For instance, shortages in product as well as labor puts added troubles on this sector, making inventory monitoring and visibility tracking crucial here. To the customer, these widespread problems are not at the forefront of their mind, and they expect timely and quality service despite these ongoing disruptions in the supply chain. Stoner explains that shoppers may want a local product but are unaware of where that product is located. These are issues retailers need to look out for.

Stoner also explains that customers feel more comfortable ordering big and heavy items, but expect the same type of delivery experience when it comes to smaller goods. This means shippers and retailers need to determine a streamlined manner of delivery for bulk items with quality service.

Another pitfall that is important to pay attention to when it comes to e-commerce is the reverse logistics aspect. Since online items are more likely to be returned, it is important for warehouses to have supreme technology and solutions in place to handle incoming items and restock them in a timely, safe and effective.

“Just as retailers strive to create an exceptional customer experience when products are delivered, the return process must be just as efficient and convenient,” Stoner says. “While omnichannel retailers are investing in solving for speed and flexibility to deliver products when and how customers want them, there is still work to be done to achieve the same process with returns and reverse logistics.”

For the cold food sector, it is less about accepting returns because the product will need to be discarded but the focus here is offering a fast and convenient method for customers to submit a claim for a refund. A cumbersome returns process can turn off possible returning customers.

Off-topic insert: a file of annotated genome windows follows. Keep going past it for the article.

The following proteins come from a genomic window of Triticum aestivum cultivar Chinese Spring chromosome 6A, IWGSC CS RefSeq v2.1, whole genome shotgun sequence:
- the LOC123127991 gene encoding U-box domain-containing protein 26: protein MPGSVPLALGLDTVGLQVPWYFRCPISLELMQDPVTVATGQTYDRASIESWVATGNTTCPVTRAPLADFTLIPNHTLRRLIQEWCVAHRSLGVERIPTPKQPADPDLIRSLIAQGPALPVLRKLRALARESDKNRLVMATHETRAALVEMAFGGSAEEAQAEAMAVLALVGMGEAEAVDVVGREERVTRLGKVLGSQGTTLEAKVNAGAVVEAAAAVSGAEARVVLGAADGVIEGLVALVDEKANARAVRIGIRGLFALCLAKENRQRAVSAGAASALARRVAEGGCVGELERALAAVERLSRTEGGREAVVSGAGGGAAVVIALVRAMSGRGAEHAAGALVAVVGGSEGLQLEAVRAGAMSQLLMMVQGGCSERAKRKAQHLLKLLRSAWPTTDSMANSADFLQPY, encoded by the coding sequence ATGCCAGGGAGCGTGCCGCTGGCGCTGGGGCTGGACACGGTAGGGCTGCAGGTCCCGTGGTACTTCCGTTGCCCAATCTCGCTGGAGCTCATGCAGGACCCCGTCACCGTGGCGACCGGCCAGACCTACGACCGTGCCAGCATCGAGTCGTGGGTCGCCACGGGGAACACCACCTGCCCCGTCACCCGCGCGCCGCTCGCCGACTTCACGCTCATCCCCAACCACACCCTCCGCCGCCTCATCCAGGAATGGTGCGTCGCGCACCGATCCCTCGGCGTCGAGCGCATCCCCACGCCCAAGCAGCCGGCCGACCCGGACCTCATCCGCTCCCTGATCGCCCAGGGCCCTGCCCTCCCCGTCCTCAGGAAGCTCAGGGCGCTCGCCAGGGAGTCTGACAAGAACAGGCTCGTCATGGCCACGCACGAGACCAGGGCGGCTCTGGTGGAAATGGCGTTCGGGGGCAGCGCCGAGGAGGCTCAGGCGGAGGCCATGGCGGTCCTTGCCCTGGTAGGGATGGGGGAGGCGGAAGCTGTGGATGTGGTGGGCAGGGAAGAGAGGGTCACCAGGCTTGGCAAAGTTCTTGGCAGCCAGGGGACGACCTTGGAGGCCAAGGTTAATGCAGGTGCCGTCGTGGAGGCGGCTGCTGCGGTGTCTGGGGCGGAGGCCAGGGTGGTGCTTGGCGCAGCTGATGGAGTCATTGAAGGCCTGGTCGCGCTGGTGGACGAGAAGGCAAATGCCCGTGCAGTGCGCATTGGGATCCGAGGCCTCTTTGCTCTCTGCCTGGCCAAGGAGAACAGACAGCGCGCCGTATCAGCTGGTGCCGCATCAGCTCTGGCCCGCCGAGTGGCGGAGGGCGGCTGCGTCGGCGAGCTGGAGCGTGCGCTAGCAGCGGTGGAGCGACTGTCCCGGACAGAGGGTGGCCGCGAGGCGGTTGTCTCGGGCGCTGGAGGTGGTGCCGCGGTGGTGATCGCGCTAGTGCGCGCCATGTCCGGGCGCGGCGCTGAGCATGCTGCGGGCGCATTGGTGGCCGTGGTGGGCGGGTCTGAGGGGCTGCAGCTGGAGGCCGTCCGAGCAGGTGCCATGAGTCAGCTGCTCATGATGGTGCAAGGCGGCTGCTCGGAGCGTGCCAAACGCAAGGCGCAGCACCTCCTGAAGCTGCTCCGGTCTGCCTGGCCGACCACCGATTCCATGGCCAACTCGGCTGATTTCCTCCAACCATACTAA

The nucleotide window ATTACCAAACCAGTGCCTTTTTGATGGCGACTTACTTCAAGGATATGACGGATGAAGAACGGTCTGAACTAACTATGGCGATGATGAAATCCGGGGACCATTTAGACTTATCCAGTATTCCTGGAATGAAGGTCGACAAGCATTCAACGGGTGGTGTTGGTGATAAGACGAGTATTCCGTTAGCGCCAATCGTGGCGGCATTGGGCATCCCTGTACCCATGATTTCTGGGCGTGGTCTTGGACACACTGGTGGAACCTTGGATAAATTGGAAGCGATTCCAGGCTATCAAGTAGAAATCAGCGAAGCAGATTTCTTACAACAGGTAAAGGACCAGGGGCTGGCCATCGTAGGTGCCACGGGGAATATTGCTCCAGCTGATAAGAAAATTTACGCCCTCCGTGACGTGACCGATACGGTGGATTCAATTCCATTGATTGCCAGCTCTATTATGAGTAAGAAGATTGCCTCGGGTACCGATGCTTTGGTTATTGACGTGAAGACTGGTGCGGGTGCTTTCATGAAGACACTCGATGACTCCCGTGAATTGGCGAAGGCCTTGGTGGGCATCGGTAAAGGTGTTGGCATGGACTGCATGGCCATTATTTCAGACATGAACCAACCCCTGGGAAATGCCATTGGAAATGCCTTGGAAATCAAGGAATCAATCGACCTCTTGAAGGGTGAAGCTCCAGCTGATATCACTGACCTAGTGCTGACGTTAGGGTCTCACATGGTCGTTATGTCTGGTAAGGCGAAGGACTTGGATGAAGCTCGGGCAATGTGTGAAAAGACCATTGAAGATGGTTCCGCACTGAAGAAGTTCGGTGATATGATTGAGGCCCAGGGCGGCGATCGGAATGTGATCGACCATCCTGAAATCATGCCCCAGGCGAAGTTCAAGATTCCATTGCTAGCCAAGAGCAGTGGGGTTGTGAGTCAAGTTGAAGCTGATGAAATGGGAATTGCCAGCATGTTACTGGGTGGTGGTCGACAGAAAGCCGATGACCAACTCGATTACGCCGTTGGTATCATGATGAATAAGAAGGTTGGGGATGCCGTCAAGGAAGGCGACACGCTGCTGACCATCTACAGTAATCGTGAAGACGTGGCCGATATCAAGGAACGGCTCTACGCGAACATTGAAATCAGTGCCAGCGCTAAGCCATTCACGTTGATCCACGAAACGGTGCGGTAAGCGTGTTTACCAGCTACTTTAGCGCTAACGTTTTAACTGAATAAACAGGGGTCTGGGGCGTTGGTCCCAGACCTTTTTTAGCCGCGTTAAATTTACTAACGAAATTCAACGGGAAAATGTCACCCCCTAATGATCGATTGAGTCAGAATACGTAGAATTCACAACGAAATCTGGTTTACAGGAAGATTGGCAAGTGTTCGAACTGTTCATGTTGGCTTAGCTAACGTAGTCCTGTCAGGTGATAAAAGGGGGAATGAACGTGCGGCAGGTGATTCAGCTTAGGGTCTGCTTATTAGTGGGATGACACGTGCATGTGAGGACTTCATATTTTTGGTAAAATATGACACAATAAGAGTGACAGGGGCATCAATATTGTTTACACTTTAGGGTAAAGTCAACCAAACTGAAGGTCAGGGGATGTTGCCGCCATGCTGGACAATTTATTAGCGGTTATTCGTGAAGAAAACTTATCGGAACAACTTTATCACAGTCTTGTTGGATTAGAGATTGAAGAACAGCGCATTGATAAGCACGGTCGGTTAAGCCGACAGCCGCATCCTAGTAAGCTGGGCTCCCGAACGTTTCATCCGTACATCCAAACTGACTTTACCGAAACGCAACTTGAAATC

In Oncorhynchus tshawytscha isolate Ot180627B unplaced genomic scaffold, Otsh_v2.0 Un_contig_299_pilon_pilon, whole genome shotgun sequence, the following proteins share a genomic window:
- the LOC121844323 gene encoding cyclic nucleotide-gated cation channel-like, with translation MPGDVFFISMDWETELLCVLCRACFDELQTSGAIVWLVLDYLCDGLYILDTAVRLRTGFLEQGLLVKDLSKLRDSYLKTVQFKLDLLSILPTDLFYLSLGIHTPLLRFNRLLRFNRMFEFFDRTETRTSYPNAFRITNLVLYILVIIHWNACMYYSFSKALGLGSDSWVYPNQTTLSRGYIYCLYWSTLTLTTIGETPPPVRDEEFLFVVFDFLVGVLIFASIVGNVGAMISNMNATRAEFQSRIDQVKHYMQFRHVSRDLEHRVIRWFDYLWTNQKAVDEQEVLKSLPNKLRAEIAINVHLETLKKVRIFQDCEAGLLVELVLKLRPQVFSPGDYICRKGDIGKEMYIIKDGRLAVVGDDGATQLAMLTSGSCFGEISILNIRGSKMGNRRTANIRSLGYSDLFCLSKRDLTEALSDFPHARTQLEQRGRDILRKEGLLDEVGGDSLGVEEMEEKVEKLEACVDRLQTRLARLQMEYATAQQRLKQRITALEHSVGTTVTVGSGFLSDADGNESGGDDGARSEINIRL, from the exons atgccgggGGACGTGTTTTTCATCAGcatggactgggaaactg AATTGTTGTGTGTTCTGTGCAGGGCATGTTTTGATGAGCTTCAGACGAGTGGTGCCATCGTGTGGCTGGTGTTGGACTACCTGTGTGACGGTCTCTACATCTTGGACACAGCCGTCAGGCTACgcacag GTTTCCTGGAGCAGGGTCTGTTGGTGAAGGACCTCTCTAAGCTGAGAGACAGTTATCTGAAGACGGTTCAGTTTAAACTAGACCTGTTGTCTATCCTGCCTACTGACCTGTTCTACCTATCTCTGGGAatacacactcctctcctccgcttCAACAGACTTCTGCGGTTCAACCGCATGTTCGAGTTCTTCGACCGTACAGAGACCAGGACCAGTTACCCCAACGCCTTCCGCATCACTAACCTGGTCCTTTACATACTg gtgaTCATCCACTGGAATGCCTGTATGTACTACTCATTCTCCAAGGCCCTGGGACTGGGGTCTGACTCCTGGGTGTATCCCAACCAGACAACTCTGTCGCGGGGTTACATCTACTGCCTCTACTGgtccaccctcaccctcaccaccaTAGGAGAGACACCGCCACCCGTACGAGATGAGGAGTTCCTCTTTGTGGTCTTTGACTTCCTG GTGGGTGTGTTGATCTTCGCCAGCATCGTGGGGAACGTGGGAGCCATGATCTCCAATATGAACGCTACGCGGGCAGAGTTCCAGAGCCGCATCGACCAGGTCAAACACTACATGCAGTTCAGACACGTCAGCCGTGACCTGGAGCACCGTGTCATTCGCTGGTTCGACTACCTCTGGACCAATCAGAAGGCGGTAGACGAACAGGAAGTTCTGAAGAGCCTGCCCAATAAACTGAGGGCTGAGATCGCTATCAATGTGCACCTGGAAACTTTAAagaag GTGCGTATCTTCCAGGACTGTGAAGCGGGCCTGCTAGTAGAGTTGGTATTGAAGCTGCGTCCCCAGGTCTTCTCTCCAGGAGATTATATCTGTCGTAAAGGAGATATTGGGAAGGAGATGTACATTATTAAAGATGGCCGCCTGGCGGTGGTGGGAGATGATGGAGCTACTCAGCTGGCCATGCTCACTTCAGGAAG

Unfortunately, the software and technological solutions needed to support the demand for e-commerce is often costly upfront, which pushes high level executives off the idea to adopt them.

“One challenge we are seeing with customers looking to improve their supply chain is a hesitancy to invest in improved software and automation technology due to the upfront costs and unpredictable ROI,” says Glynn. “Without reliable tracking, sorting and scanning capabilities, customers feel a lack of trust and control in the situation and warehouses become reliant on old-school methods of packing; something that has proven to slow fulfillment.

“As we enter the holiday season, companies are beginning to think about, and even implement, fulfillment solutions to meet peak demands. The issue is that a majority of companies are implementing solutions that require expensive, permanent infrastructure changes and aren’t scalable based on demand and employee count. Once peak season ends, many warehouses will be stuck with ‘solutions’ that are now a hindrance to workflow and financially irresponsible as they were built for higher volumes,” Glynn adds.

Moving forward, e-commerce solutions will continue to advance in inventory monitoring, location tracking and push faster and more flexible delivery options. The more demand and pressure from others creating as well as investing in these technologies will prompt others to follow suit. Retailers will implement forward-deployed inventory, same-day or scheduled delivery within a single dashboard.